Back to my thumb. It just did not seem to be improving. I was advised to get it x-rayed just to be sure it was not fractured. I finally gave in and went to urgent care. The x-ray showed that the top joint was completely dislocated and there was a minor fracture. They advised I go to an orthopedic specialist as soon as possible since it had been three weeks since the accident. The ortho specialist numbed up my thumb trying everything he could to pop it back into the joint with no luck. He sent me immediately to a surgeon who also tried to pop it back but then said three weeks is just too long and it now required surgery. With that went my ability to race at Ohio. Surgery was scheduled and I woke up with two pins in my thumb and at least four weeks of having it immobilized.
The good news was that I should be good to go for September – Worlds being the week of September 12. I was able to run while the pins were in but I could not swim. As soon as the pins came out, my swim workouts became the focus and I avoided getting on my bike until after I returned from Cozumel fearing something else bad might happen. At least swimming, I was relatively safe from injury.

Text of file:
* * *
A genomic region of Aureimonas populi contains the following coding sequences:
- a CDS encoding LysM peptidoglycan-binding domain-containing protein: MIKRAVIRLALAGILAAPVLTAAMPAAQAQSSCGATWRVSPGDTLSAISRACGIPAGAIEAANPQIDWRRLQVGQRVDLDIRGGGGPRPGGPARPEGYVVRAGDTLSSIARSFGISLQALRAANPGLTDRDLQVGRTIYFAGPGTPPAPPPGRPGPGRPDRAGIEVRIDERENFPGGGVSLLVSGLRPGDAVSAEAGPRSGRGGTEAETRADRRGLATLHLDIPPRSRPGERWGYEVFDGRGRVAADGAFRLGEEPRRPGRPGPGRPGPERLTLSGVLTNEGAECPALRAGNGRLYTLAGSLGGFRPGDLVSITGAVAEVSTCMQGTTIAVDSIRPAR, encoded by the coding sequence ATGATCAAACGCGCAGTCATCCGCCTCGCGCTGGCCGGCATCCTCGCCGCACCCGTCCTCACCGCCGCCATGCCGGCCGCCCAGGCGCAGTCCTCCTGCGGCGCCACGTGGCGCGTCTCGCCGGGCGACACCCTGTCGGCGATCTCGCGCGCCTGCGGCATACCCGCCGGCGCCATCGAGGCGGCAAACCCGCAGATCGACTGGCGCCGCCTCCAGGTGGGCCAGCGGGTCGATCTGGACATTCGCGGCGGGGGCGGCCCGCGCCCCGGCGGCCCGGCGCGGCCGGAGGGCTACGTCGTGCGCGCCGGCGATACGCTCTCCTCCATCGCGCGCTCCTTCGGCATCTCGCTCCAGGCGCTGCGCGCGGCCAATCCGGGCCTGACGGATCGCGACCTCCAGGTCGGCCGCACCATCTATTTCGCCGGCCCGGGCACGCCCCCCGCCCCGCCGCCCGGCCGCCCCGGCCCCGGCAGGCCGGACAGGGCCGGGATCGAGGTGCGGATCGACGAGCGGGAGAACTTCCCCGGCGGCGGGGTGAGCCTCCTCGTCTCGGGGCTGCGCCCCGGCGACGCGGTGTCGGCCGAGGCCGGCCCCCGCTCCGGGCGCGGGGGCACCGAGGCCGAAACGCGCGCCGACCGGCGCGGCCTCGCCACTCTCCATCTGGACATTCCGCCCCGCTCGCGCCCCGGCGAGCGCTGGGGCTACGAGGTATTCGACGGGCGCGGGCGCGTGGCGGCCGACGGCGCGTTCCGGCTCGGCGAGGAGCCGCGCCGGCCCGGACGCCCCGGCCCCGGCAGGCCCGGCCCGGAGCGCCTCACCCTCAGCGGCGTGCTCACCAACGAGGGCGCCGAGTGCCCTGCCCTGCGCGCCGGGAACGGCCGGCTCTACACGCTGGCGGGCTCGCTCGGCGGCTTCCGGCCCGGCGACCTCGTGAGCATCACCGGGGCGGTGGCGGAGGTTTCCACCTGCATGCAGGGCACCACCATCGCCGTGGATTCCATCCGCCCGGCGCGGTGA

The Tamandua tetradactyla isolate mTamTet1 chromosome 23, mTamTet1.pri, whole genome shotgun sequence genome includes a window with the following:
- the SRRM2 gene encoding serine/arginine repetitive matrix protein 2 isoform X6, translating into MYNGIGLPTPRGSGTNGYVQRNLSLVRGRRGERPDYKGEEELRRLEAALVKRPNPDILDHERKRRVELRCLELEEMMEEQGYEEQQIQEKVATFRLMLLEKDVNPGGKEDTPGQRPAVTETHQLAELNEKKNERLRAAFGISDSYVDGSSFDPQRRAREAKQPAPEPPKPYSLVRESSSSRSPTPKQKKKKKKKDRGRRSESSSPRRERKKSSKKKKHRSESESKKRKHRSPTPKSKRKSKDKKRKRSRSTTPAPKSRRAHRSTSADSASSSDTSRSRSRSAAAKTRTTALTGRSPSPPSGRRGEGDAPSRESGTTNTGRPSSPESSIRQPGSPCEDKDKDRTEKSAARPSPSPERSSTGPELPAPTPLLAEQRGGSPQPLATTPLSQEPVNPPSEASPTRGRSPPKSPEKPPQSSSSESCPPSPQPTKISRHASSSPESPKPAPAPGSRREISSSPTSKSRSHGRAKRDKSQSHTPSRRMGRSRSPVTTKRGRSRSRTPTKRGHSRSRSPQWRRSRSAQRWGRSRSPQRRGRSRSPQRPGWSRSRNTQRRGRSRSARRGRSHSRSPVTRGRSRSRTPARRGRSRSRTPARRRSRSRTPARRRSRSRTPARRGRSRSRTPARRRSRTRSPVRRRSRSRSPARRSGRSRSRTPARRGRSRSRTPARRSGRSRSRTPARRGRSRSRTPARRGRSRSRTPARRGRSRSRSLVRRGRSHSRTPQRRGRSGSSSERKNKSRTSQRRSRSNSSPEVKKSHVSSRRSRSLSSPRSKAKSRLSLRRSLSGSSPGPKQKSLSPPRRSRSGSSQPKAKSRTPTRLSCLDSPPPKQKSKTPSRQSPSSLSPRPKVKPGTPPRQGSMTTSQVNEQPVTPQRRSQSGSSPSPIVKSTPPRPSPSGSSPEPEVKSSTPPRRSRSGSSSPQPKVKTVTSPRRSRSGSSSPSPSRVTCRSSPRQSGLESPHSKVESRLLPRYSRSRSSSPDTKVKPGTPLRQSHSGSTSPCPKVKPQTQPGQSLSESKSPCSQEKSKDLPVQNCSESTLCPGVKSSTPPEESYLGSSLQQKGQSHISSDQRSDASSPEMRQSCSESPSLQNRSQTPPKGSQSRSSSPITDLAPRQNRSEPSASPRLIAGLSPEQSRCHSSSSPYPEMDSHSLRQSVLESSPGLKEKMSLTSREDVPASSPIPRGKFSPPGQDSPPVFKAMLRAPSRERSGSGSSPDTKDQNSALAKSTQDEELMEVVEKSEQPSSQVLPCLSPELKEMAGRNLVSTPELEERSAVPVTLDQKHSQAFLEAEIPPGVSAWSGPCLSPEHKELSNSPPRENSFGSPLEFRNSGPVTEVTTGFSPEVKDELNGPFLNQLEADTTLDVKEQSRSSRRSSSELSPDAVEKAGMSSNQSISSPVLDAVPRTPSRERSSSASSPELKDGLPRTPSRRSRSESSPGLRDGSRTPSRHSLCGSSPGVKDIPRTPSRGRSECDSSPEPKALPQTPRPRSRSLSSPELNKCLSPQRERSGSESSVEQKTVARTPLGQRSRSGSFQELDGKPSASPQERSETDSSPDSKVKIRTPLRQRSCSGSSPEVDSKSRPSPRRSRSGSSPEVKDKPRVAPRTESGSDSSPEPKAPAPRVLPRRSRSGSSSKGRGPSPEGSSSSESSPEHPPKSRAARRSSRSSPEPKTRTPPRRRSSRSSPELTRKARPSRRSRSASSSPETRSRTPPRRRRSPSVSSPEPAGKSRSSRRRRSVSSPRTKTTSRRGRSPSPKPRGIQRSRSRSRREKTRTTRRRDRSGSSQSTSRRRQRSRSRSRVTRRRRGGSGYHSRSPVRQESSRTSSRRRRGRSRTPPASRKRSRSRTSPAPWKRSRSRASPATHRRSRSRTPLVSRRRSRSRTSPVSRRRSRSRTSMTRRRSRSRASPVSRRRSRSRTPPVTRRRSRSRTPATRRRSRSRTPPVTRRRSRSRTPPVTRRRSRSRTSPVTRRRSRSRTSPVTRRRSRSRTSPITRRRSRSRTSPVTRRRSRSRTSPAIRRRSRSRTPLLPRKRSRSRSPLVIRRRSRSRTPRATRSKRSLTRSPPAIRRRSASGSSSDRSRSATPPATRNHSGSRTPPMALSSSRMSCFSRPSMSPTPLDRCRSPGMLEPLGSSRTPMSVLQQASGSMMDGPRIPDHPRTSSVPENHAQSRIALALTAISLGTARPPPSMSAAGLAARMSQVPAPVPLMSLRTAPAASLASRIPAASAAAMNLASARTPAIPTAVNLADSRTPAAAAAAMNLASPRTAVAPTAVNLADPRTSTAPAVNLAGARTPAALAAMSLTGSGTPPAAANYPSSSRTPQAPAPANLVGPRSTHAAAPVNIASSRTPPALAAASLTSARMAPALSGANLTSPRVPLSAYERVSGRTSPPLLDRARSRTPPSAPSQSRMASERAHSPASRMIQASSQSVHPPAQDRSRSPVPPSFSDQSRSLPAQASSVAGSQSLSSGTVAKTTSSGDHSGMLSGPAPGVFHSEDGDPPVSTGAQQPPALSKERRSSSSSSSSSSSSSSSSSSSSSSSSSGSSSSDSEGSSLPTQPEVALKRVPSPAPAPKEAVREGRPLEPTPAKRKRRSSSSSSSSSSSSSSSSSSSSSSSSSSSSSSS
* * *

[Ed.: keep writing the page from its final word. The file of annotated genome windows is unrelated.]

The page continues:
Finally to the race report on Cozumel. Tori and I flew into Cozumel on Monday with our race on Wednesday morning. I am always amazed at how little time there is prior to an out-of-town race – the travel, checking into lodging, packet pickup, athlete meetings, course review, figuring out food, trying to sleep and all of that. We were able to swim the course on Tuesday. It was amazing – the water was beautiful and very clear. However, the time did fly and I awoke early Wednesday morning for the race. I had my normal pre-race breakfast (imagine the surprise of the customs official who pulled out a jar of applesauce from my luggage). Transition closed at 7:30 and my wave did not even start until 10:00. It was a very hot sunny day with no real shade. I did have the opportunity to watch the pros race to help keep me distracted. I was extremely intimidated and truly feared that I might finish dead last. After all, I was already in the final wave of the race. This weighed pretty heavily on my mind and I really questioned whether I had the right to even be involved! After going to the portajohn more times than I can count and getting down my pre-race fuel, my wave was ready to go. I took my place towards the back and we all kidded that we were the fun group – no speedsters here. That made me feel a bit more relaxed. I need to mention that the race was different than the qualifying race – here we were going to run 2.5k, swim 1000m followed by a final 2.5k run. Coach had me practice this setup numerous times before race day as it is a little different. I tried to have a steady pace and not push too very hard since it was hot, there was still a swim and another run to do. I got to the swim where you were to dive or jump off the dock. I tried the day before at the swim practice to jump off the dock but I couldn’t do it so I sat down and pushed myself into the water to begin my swim. At the first turn buoy there was a scuba diver at the bottom to make sure everyone made the turn correctly. One of the things I didn’t want to do on the swim was to just swim a slow steady pace and try as I might, I could not get myself to move faster. After the first turn, there is a very long straightaway – you can actually site off the cruise ship that was anchored although I think it moved a bit since the practice. I also had a problem sighting the final turn buoy at practice and I wanted to be sure I did not do that again. After the long straight you turn right and begin to angle towards the finish but there is that last buoy to go around before heading in. I was on another girl’s feet for a bit but finally went past her and picked up another set of feet. However, we both were going to miss that damn buoy and the kayak came around to point us in the right direction. At that point, the guy in the kayak was taking my picture but I never did see that one. I do have pictures from underwater that are really spectacular.